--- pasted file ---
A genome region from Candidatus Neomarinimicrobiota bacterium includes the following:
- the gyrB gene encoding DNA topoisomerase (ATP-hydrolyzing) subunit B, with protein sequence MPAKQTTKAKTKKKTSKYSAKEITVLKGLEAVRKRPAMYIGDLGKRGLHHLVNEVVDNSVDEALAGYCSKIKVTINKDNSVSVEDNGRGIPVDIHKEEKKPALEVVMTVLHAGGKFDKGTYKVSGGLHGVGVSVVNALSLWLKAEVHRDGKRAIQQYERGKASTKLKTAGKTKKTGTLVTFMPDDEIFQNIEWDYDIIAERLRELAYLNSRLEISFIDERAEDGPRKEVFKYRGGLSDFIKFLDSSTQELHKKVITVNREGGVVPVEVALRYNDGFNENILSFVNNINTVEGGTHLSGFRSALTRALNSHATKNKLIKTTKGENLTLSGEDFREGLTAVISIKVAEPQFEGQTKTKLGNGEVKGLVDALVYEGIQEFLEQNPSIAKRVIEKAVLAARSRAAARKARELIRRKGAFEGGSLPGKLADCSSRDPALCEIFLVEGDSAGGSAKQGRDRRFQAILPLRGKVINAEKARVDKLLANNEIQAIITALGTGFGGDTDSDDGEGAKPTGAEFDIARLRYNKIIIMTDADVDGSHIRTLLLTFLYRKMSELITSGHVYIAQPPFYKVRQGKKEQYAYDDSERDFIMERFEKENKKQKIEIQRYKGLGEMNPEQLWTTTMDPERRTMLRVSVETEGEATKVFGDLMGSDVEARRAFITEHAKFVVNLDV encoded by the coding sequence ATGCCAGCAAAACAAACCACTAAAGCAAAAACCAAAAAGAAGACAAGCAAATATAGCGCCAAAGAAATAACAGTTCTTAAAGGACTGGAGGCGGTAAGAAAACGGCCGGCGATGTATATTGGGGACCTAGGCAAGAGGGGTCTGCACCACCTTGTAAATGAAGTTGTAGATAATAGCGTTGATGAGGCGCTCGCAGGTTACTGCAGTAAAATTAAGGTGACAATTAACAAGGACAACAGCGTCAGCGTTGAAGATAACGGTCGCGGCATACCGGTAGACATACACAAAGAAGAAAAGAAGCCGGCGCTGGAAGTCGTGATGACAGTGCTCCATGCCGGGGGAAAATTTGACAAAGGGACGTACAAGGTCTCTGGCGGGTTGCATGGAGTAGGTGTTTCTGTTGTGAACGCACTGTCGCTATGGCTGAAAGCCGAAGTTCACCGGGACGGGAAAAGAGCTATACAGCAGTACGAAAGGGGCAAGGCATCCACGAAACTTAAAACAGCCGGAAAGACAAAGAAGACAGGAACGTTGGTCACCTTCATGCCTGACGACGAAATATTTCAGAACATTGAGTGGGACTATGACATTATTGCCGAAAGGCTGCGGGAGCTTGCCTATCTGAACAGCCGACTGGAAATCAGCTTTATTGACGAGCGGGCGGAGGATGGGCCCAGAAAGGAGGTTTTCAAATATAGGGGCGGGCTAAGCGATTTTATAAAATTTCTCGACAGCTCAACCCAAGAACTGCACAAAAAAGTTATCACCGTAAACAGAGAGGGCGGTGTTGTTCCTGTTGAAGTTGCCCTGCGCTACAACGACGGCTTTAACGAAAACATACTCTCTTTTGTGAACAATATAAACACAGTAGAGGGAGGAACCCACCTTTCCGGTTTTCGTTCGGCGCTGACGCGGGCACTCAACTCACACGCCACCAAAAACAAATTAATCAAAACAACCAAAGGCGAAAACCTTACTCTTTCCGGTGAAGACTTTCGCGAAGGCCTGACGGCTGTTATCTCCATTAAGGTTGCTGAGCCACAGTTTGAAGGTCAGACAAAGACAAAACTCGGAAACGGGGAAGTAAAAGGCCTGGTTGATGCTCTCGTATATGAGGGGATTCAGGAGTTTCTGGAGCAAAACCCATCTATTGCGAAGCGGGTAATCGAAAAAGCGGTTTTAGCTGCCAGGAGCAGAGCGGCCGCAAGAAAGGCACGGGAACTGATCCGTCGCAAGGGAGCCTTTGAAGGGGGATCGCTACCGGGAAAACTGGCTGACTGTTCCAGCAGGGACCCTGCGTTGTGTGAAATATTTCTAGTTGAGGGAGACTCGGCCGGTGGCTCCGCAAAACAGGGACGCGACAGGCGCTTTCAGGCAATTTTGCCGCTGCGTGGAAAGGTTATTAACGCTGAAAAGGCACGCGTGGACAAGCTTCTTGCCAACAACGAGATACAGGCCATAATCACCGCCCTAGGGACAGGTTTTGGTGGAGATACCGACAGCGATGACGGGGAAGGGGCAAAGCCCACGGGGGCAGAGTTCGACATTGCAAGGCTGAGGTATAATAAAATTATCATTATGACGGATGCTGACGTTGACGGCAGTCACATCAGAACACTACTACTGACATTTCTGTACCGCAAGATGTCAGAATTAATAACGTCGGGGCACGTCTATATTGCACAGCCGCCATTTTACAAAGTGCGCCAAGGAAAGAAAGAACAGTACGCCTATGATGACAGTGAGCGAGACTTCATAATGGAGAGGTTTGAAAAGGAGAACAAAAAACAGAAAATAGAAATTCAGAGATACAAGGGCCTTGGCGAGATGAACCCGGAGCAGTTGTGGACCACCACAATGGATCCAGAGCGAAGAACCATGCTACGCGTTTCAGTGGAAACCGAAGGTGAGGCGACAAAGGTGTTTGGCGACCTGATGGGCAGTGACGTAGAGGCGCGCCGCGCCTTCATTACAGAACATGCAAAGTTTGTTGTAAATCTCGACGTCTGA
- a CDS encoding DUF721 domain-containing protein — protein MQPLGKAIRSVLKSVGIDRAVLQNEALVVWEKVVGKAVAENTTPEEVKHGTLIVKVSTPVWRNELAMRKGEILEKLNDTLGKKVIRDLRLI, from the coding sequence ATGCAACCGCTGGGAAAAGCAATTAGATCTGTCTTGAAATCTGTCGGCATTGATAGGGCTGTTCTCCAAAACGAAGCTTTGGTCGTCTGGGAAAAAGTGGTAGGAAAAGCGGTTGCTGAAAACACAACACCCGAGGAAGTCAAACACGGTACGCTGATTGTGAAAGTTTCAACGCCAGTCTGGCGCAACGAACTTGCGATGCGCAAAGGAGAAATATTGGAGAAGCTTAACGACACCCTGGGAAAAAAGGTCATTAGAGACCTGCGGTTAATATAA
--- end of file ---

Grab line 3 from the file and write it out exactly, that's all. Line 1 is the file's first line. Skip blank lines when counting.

- a CDS encoding DUF721 domain-containing protein — protein MQPLGKAIRSVLKSVGIDRAVLQNEALVVWEKVVGKAVAENTTPEEVKHGTLIVKVSTPVWRNELAMRKGEILEKLNDTLGKKVIRDLRLI, from the coding sequence ATGCAACCGCTGGGAAAAGCAATTAGATCTGTCTTGAAATCTGTCGGCATTGATAGGGCTGTTCTCCAAAACGAAGCTTTGGTCGTCTGGGAAAAAGTGGTAGGAAAAGCGGTTGCTGAAAACACAACACCCGAGGAAGTCAAACACGGTACGCTGATTGTGAAAGTTTCAACGCCAGTCTGGCGCAACGAACTTGCGATGCGCAAAGGAGAAATATTGGAGAAGCTTAACGACACCCTGGGAAAAAAGGTCATTAGAGACCTGCGGTTAATATAA